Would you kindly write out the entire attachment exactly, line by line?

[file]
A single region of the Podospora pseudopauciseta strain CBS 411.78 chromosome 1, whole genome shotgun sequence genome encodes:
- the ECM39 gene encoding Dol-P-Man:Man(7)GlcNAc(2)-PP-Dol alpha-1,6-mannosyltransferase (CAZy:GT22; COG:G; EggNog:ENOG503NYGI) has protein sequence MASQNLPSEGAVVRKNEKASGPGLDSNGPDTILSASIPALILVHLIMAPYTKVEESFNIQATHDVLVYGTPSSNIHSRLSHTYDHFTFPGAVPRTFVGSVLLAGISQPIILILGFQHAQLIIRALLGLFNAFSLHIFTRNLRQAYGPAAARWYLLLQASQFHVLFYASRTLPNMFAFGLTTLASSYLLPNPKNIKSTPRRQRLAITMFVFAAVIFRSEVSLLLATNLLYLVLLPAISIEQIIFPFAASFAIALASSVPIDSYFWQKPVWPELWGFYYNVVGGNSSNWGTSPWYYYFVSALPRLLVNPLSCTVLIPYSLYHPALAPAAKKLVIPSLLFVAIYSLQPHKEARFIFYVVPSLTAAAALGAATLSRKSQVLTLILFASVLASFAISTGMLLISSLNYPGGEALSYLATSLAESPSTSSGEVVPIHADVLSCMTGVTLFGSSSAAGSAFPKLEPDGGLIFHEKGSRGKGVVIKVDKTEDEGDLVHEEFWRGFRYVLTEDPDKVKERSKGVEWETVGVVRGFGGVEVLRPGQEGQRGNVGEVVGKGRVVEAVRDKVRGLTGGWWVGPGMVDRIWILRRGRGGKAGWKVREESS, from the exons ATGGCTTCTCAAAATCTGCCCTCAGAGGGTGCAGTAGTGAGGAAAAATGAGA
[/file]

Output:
A single region of the Podospora pseudopauciseta strain CBS 411.78 chromosome 1, whole genome shotgun sequence genome encodes:
- the ECM39 gene encoding Dol-P-Man:Man(7)GlcNAc(2)-PP-Dol alpha-1,6-mannosyltransferase (CAZy:GT22; COG:G; EggNog:ENOG503NYGI) has protein sequence MASQNLPSEGAVVRKNEKASGPGLDSNGPDTILSASIPALILVHLIMAPYTKVEESFNIQATHDVLVYGTPSSNIHSRLSHTYDHFTFPGAVPRTFVGSVLLAGISQPIILILGFQHAQLIIRALLGLFNAFSLHIFTRNLRQAYGPAAARWYLLLQASQFHVLFYASRTLPNMFAFGLTTLASSYLLPNPKNIKSTPRRQRLAITMFVFAAVIFRSEVSLLLATNLLYLVLLPAISIEQIIFPFAASFAIALASSVPIDSYFWQKPVWPELWGFYYNVVGGNSSNWGTSPWYYYFVSALPRLLVNPLSCTVLIPYSLYHPALAPAAKKLVIPSLLFVAIYSLQPHKEARFIFYVVPSLTAAAALGAATLSRKSQVLTLILFASVLASFAISTGMLLISSLNYPGGEALSYLATSLAESPSTSSGEVVPIHADVLSCMTGVTLFGSSSAAGSAFPKLEPDGGLIFHEKGSRGKGVVIKVDKTEDEGDLVHEEFWRGFRYVLTEDPDKVKERSKGVEWETVGVVRGFGGVEVLRPGQEGQRGNVGEVVGKGRVVEAVRDKVRGLTGGWWVGPGMVDRIWILRRGRGGKAGWKVREESS, from the exons ATGGCTTCTCAAAATCTGCCCTCAGAGGGTGCAGTAGTGAGGAAAAATGAGA